A Guide to the GRE/Conclusions and Premises
Conclusions & PremisesEdit
Identify the conclusion of each argument
The “conclusion” is the ultimate point which the author seeks to have the reader believe. Conclusions are typically buried within very verbose language. For instance:
Thomas Hobbes wrote that life in the state of nature was “solitary, poor, nasty, brutish, and short.” However, many other writers took a more positive view of the state of nature. For instance, well known writers Henry David Thoreau and Ralph Waldo Emerson glorified nature as pure and virtuous compared to the evils of society and civilization. It is clear from this that Hobbes’s view of nature was quite cynical.
The conclusion is the last sentence - that Hobbes's view was cynical.
Conclusions can be located by looking for signal words such as “thus”, “therefore”, “it follows”, “so”, and “conclude.”
The conclusion will be the statement that the other sentences gravitate towards, and thus will often be signaled by language of this sort.
Identify the conclusions in each of the following short passages.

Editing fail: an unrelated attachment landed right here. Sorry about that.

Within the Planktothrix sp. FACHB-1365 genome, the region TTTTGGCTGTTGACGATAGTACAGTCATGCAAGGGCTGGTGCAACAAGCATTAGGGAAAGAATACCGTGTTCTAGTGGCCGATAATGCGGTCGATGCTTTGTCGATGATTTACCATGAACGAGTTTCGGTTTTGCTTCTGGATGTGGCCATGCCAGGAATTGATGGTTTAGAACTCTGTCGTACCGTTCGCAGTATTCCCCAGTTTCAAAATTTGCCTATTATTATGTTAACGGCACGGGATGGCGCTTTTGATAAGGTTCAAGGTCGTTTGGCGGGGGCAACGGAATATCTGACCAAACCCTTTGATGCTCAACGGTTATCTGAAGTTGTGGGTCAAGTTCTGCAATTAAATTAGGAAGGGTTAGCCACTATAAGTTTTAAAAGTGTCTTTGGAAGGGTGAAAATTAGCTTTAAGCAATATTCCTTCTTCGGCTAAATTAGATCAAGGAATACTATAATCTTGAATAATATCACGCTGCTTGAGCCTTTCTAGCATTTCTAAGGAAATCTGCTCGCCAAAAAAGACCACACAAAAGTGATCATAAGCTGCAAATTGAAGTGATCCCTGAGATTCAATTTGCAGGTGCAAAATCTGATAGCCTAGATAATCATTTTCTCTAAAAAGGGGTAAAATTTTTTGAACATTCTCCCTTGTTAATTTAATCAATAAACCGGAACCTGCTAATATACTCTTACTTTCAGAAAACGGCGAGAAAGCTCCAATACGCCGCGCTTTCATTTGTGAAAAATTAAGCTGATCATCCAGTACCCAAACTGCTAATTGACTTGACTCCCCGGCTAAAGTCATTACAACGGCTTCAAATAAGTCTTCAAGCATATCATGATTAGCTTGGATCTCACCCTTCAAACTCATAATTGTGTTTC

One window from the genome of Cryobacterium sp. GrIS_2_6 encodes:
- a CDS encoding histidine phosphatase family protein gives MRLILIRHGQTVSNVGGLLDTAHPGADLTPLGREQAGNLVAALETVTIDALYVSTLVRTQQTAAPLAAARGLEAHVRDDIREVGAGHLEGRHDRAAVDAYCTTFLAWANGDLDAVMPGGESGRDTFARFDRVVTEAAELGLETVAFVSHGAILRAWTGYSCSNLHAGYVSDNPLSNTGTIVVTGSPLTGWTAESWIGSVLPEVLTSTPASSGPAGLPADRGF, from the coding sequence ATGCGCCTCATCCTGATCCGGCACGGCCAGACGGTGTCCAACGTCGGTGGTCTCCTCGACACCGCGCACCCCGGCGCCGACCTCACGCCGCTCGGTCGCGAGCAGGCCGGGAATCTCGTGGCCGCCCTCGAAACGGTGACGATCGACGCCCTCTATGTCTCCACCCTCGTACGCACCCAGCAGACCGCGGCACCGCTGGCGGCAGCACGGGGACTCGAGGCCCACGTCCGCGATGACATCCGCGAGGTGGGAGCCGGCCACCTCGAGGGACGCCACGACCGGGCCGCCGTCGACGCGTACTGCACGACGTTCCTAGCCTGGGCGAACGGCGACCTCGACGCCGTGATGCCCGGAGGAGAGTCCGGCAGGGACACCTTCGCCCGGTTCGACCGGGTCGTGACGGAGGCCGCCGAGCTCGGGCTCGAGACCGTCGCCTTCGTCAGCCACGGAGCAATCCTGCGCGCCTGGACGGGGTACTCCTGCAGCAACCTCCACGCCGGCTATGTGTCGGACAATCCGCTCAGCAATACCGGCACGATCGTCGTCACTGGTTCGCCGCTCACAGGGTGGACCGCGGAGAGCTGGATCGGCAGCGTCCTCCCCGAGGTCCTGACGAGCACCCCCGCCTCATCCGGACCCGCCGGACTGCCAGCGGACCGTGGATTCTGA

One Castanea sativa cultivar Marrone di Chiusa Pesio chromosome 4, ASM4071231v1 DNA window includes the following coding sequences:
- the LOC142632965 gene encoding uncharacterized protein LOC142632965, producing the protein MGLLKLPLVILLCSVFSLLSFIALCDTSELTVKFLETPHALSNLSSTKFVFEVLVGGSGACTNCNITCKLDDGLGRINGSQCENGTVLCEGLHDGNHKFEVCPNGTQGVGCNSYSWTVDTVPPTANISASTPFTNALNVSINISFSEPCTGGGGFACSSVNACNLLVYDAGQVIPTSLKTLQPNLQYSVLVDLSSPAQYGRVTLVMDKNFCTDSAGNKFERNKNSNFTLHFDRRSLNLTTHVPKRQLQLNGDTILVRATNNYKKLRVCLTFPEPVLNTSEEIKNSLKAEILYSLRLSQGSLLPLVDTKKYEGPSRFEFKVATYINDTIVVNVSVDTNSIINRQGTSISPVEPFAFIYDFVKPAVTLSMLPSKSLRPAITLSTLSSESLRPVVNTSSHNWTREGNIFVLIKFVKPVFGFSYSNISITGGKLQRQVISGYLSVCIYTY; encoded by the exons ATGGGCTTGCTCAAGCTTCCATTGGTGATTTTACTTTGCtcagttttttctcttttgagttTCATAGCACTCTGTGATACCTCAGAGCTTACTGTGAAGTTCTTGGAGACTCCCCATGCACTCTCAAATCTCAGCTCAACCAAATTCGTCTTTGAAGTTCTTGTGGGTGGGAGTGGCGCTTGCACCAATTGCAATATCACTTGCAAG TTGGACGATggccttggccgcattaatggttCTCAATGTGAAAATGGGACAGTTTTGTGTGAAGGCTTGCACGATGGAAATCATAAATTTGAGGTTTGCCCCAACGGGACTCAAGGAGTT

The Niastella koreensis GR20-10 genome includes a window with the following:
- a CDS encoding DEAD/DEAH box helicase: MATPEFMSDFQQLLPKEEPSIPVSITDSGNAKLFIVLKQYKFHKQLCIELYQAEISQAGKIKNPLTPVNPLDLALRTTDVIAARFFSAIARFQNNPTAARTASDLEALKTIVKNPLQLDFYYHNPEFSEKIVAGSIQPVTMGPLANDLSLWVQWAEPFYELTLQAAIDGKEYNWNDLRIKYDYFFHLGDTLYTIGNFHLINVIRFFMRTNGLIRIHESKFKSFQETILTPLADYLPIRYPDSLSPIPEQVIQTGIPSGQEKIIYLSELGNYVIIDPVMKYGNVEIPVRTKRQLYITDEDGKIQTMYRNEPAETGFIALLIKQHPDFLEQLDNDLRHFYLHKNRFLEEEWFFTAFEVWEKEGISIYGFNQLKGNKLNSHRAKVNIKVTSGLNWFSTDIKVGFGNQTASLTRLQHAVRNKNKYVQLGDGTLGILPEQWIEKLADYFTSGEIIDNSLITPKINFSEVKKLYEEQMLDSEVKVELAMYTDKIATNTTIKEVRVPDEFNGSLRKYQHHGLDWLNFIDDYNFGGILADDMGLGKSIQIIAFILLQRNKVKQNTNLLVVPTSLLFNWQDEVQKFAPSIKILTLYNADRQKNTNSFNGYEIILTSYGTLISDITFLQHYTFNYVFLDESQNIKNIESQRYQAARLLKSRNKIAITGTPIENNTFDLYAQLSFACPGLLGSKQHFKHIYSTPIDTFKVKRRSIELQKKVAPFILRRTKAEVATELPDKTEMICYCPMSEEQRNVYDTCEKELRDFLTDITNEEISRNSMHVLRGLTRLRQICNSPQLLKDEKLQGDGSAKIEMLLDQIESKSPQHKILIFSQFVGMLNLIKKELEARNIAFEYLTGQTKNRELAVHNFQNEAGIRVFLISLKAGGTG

1. The common carp frequently occurs in rivers and lakes, and is often caught by fisherman. Recently, a similar fish, the black carp, has spread into many of the same bodies of water from the fish farms where it is raised. Since the black carp is native to China, it lacks immunity to many local diseases, and since the black carp looks very similar to the common carp, fishermen who catch carp are currently at risk of contracting food poisoning from the fish.
2. Paying taxes to support government welfare programs tends to reduce citizens’ desire to provide assistance to others volitionally, since if people feel they are already contributing to the welfare of others through taxes which fund government welfare expenditures, they will feel that their obligation to society has been fulfilled. It follows that public welfare programs in fact have at least some detrimental impact on the public good.
Answers to Practice QuestionsEdit
1. The conclusion is that fishermen are at risk for food poisoning from catching the fish. This argument is explaining that, because fishermen can't distinguish the fish from other carp, and because the fish isn't immune to local diseases, fishermen will be at risk.
2. The conclusion of the argument is that tax-funded social welfare reduces incentive to give. The reason for this conclusion is that if people are forced to pay taxes, they will feel they have done enough, and will be less inclined to give.